One of my most played games of last year was the simple and charming Animal Crossing: Happy Home Designer, a game in which you designed houses according to the fancies of cutesy animal citizens. Happy Home Designer was released to a wash of lukewarm reviews, nearly all resounding with the common criticism of the game befalling no risk or reward. I agreed with these grievances, but somehow still found myself coming back to it night after night for a few months. Happy Home Designer became my nightly relaxing retreat from reality. In game developer Todd Luke’s recent Flash game, Shabby Home Designer, the serenity of designing a living space is replicated. Except in this instance, it’s really anything from happy.
Shabby Home Designer is a barren Flash game. The game was created “over the course of a few days,” according to the game’s description page, with most of its assets nabbed from Google Images and YouTube. The player cycles through furniture to place in their home and has the option to flip through additional options, such as a giant flan for a stool. The player can also color coordinate and draw tile that’s repeated for the floor and ceiling, similar to the patterns that can be easily created in Animal Crossing.
The thing that differs is that everything is, well, shabby. Nothing looks straight out of an Ikea catalogue, perhaps least of all your low-poly “friends” that you can place throughout the room. The rooms the player creates can take any rickety turn: be neatly organized but bland, or bustling with overflowing garbage and bugs. Shabby Home Designer gives the player full reign over creating their own dilapidated fantasies. It’s the Happy Home Designer for the browser-bound, obscure Google Image-savvy fan.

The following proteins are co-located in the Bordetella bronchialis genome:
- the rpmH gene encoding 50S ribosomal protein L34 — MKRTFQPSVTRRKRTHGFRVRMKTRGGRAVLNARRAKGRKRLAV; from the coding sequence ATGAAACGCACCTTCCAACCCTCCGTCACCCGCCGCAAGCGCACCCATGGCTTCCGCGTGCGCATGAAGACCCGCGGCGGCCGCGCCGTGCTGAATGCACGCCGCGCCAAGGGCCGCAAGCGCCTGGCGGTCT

Flash games aren’t a new venture for Luke, with plenty of other like-minded, oddball browser games under his belt. Included in the breadth of other Flash games are Entomo, a game about exploring the base of a tree as a rolling orange ball afraid of bugs, and Space is Red, a bite-sized sci-fi game that oozes with cyberpunk coolness (thanks in part to its dope music). Luke is a prolific game developer, and his itch.io demonstrates the risks continues to take, and Shabby Home Designer is not lost among them.
Play Shabby Home Designer here in your browser and design derelict rooms to your heart’s extent.